THE UNDERTAKER AND A LEGACY OF WRESTLING EXCELLENCE

The Phenom. The Deadman. Big Evil. No matter what name he is called, there can be nothing short of respect and admiration for the athlete and performer known as The Undertaker. For over a quarter century, fans of professional wrestling (and indeed anyone who appreciates athletics and theatrics) have been entertained, inspired and frightened by one of the most enduring personas to ever emerge from the squared circle.

On April 2, 2017, the WWE will produce the 33rd edition of its annual wrestling extravaganza “WrestleMania”, and once again The Undertaker will be a headliner. At 52 years old and 27 years in the WWE, The Undertaker’s in-ring career has been in question for quite some time. It seems now that 2017 may indeed be the last hurrah for this grim reaper and this WrestleMania will likely be his last. But this seemingly impending retirement shouldn’t be a cause for sadness, but really a celebration. A celebration of one of the greatest, if not the greatest, legacies in wrestling history. A celebration of a figure that will never be produced again and a character that has left impressions unlike anyone else. And a celebration of a man named Mark Calaway and his commitment, professionalism, and talent to make The Undertaker more than just a wrestling gimmick.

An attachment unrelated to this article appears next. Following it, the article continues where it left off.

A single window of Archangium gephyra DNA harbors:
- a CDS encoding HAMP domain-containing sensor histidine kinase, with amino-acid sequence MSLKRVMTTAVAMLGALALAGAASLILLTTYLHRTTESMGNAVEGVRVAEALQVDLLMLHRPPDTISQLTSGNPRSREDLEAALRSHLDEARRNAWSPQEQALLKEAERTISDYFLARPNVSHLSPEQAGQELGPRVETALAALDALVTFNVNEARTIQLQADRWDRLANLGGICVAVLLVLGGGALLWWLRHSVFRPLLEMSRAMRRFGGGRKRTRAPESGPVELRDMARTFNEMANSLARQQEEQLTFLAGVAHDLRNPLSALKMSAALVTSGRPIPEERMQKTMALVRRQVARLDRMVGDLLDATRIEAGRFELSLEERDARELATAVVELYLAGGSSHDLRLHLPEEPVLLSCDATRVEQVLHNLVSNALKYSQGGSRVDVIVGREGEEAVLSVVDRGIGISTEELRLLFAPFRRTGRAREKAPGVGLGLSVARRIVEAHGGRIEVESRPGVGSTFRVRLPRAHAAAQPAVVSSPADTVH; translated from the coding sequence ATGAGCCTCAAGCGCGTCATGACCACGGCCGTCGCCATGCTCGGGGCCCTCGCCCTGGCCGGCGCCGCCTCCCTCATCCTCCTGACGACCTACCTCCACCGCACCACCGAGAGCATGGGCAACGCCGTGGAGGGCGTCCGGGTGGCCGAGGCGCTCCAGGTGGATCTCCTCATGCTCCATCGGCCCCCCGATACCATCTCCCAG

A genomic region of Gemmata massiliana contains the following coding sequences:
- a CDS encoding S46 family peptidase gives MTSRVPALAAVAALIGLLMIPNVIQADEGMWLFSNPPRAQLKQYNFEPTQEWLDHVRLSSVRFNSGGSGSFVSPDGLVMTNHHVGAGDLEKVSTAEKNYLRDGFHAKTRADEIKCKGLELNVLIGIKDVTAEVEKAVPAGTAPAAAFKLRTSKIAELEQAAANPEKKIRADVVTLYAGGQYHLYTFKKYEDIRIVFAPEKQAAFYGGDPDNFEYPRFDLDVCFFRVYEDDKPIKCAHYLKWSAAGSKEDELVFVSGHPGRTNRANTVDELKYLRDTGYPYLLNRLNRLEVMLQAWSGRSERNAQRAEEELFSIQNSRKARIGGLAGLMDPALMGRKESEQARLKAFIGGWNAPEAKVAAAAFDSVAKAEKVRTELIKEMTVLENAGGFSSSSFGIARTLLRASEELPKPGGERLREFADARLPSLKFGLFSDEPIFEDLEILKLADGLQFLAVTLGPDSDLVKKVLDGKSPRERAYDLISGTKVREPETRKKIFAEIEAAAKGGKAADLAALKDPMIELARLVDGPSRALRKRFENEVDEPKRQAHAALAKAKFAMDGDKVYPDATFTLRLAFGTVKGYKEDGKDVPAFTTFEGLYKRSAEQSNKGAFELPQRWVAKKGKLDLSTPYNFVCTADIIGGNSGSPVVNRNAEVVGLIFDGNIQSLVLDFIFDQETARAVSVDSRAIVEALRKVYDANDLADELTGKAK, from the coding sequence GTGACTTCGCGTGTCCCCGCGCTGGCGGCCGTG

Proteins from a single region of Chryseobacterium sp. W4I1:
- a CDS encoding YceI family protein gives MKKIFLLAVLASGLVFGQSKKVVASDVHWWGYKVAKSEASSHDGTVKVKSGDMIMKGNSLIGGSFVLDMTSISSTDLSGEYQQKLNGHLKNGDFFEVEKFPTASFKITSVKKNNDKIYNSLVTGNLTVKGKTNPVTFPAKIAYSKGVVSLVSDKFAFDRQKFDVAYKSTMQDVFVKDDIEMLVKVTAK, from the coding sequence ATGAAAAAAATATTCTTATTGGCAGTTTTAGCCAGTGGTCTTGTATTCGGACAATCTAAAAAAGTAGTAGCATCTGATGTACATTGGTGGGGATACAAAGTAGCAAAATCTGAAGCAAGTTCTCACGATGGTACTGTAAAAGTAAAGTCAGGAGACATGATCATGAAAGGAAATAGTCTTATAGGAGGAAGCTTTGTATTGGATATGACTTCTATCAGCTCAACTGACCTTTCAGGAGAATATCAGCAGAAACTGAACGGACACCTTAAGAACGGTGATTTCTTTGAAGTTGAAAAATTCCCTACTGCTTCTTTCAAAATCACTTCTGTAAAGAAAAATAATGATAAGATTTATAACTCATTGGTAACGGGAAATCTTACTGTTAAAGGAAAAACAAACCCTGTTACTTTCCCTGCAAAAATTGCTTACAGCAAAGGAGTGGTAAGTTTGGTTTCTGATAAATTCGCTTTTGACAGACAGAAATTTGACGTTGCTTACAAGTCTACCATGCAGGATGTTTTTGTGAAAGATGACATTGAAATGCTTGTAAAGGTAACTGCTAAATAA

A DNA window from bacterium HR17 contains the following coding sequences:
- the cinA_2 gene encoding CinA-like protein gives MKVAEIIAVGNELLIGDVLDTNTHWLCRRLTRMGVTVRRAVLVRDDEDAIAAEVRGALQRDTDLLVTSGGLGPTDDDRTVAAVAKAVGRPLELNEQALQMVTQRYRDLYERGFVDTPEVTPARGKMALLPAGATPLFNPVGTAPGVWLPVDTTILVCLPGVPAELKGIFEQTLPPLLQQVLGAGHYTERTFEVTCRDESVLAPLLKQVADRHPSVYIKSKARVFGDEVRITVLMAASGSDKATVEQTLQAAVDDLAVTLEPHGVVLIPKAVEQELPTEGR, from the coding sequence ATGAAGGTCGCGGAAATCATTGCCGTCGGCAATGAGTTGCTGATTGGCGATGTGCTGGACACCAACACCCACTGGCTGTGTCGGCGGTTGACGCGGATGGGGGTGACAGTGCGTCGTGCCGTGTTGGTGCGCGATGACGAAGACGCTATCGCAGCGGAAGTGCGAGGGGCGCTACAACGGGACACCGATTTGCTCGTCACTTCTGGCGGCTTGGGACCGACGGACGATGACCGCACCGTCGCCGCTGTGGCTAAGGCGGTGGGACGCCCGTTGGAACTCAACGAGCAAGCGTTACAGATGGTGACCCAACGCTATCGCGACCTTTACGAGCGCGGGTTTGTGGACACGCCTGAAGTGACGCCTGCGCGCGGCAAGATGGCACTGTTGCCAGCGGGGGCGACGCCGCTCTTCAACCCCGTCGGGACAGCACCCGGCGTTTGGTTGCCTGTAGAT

In the 1980s to mid-1990s, professional wrestling had gone through a second golden age of sorts with renewed commercial success and scores of new fans filling arenas. The WWF was at the forefront of this period producing stars like Hulk Hogan, Randy Savage, and Bret Hart. When a young Mark Calaway first entered the then WWF in 1990, he would have no idea that he would become a legend. The nearly 7 foot tall, 300 pounder was an intimidating presence but when WWF owner Vince McMahon bestowed upon him the moniker “The Undertaker”, the 25-year-old unknowingly sealed his place in wrestling lore.

Of course, it took work and a belief in the character to make it connect with audiences (or terrify them, especially in the early years). Coupled with Calaway’s incredible athleticism and commitment to the required theatrical nature of his persona, what could have been another failed gimmick became a genuine superstar. A superstar that would become an icon, and an icon that would become a veritable legend.  With his manager Paul Bearer (William Moody), another immense entertainer, The Undertaker increasingly grew in popularity and presented to audiences things they had never seen before. His slow mournful walk to the ring, his “supernatural powers”, and his unmistakeable look stunned fans but simultaneously awed them. From being scary to being awesome, this is perhaps the most enduring part of Undertaker’s legacy; to this day he still commands attention and still puts on a show that captures the imagination in a unique way.